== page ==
April 6, 2016 BPC Statement on FDA Approval of Infliximab Biosimilar

The Biologics Prescribers Collaborative (BPC) welcomes the U.S. Food and Drug Administration (FDA)’s decision on April 5, 2016 to approve the second biosimilar in the United States, Celltrion’s biosimilar to Janssen Biotech, Inc.’s Remicade(tm) (infliximab). This approval represents an important step towards realizing the promise of biosimilars to expand patient access to these lifesaving therapies.

BPC appreciates FDA’s continuing careful deliberation on biosimilar-related issues, however the decision to use a four letter randomized suffix in the naming of the biosimilar has raised many concerns. Patient safety must be prioritized to ensure the safe use of biosimilars, and BPC believes that pharmacovigilence is best achieved through the use of memorable and distinguishable non-proprietary names for all biologics. For this approval, FDA has provided a nonproprietary name for the product as “infliximab-dyyb.”  In October of 2015, FDA released the “Nonproprietary Naming for Biologic Products” draft guidance, calling for each biological product to be a assigned a distinguishable name through the use of a four letter randomized suffix. However, a randomized four-letter code may complicate the achievement of FDA’s goal to improve pharmacovigilance and prevent inadvertent substitution. A memorable suffix, such as one that reflects the manufacturer, is immediately recognizable and will facilitate prompt, accurate adverse event reporting by patients and physicians to the correct manufacturer, and that manufacturer’s mandated reporting to FDA.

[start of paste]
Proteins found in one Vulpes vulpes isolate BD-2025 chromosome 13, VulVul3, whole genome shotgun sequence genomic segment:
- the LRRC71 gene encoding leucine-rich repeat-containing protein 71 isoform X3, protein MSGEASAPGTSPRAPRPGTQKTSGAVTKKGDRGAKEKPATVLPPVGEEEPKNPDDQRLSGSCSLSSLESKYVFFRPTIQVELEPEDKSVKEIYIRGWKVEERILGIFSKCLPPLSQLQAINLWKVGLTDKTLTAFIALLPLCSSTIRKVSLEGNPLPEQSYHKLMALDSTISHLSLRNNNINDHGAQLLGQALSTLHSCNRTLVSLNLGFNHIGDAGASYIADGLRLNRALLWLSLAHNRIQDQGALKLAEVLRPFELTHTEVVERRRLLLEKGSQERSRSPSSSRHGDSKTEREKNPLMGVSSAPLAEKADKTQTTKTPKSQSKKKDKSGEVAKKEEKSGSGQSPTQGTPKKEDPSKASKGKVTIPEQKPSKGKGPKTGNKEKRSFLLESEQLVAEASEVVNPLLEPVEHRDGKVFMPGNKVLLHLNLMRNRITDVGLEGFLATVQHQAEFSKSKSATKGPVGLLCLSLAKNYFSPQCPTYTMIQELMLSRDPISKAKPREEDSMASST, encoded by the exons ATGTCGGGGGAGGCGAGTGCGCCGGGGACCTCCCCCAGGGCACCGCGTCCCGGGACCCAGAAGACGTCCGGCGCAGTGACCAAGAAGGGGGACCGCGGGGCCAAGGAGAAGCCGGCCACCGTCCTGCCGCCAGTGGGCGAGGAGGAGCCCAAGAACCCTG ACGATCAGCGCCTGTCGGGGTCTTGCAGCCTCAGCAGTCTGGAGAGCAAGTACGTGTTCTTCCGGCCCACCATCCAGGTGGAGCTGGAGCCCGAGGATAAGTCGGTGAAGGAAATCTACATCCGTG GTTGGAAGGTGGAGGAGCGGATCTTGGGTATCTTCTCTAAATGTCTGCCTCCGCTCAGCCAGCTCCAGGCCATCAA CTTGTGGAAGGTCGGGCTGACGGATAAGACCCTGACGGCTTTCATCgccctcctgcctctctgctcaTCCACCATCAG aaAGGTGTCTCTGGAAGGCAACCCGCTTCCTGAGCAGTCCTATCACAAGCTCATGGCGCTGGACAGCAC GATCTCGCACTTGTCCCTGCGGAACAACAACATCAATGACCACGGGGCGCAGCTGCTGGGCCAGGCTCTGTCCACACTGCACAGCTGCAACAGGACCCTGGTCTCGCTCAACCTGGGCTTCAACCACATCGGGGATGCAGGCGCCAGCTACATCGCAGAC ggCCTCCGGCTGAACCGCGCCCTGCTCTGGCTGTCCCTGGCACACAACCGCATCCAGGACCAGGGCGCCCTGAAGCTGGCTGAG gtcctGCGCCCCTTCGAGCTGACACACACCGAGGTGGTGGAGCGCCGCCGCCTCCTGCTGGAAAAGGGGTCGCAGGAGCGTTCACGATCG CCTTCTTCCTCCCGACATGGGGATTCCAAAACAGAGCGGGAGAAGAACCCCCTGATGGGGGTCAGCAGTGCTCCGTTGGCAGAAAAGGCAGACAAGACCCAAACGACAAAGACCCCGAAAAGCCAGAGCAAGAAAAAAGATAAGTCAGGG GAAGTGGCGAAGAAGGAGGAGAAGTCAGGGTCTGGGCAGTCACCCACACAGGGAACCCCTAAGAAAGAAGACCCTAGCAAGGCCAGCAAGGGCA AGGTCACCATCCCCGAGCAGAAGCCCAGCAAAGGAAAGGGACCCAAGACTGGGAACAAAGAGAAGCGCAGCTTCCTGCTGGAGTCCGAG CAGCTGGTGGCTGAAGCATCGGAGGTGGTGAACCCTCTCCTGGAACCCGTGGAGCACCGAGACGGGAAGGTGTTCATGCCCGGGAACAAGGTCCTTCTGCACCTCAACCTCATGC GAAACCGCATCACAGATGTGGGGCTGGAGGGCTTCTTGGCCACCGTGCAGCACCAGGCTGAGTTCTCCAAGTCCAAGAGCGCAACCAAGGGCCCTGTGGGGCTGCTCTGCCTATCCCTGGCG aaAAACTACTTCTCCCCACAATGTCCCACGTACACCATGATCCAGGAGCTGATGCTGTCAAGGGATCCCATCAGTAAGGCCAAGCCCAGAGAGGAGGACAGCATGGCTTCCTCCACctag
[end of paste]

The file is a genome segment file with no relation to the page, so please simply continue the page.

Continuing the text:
The approval of Celltrion’s infliximab-dyyb represents the second approval of a biosimilar, yet the agency has not finalized their decision on a comprehensive naming policy for biologics. As such, the BPC strongly encourages FDA to adopt a suffix format that is memorable and reflective of the manufacturer name – as originally illustrated by filgrastim-sndz.

As additional biosimilars are evaluated by FDA, and official agency guidances issued, the BPC will continue to weigh in and to provide the critical perspective of biologics prescribers to ensure patient safety.

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